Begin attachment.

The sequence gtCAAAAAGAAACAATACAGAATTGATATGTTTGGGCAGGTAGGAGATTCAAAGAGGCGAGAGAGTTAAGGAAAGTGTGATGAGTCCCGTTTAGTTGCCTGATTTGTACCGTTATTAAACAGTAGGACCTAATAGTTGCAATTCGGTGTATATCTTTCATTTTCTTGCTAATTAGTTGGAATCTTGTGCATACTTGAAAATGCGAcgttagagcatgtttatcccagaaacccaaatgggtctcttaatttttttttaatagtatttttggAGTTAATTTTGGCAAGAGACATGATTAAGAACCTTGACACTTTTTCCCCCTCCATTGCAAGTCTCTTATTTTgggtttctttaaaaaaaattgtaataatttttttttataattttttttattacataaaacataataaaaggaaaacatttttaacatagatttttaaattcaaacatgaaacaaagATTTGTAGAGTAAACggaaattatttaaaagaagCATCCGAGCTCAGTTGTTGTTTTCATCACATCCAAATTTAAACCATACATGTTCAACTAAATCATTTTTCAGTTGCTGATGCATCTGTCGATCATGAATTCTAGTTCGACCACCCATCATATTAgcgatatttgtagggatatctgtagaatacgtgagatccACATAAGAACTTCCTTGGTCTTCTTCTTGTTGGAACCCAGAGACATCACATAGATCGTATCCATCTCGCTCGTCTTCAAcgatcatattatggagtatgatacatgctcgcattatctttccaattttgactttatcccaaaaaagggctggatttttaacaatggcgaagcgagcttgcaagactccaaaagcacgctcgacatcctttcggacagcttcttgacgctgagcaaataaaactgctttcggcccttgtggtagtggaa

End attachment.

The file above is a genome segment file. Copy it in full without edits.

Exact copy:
The sequence gtCAAAAAGAAACAATACAGAATTGATATGTTTGGGCAGGTAGGAGATTCAAAGAGGCGAGAGAGTTAAGGAAAGTGTGATGAGTCCCGTTTAGTTGCCTGATTTGTACCGTTATTAAACAGTAGGACCTAATAGTTGCAATTCGGTGTATATCTTTCATTTTCTTGCTAATTAGTTGGAATCTTGTGCATACTTGAAAATGCGAcgttagagcatgtttatcccagaaacccaaatgggtctcttaatttttttttaatagtatttttggAGTTAATTTTGGCAAGAGACATGATTAAGAACCTTGACACTTTTTCCCCCTCCATTGCAAGTCTCTTATTTTgggtttctttaaaaaaaattgtaataatttttttttataattttttttattacataaaacataataaaaggaaaacatttttaacatagatttttaaattcaaacatgaaacaaagATTTGTAGAGTAAACggaaattatttaaaagaagCATCCGAGCTCAGTTGTTGTTTTCATCACATCCAAATTTAAACCATACATGTTCAACTAAATCATTTTTCAGTTGCTGATGCATCTGTCGATCATGAATTCTAGTTCGACCACCCATCATATTAgcgatatttgtagggatatctgtagaatacgtgagatccACATAAGAACTTCCTTGGTCTTCTTCTTGTTGGAACCCAGAGACATCACATAGATCGTATCCATCTCGCTCGTCTTCAAcgatcatattatggagtatgatacatgctcgcattatctttccaattttgactttatcccaaaaaagggctggatttttaacaatggcgaagcgagcttgcaagactccaaaagcacgctcgacatcctttcggacagcttcttgacgctgagcaaataaaactgctttcggcccttgtggtagtggaa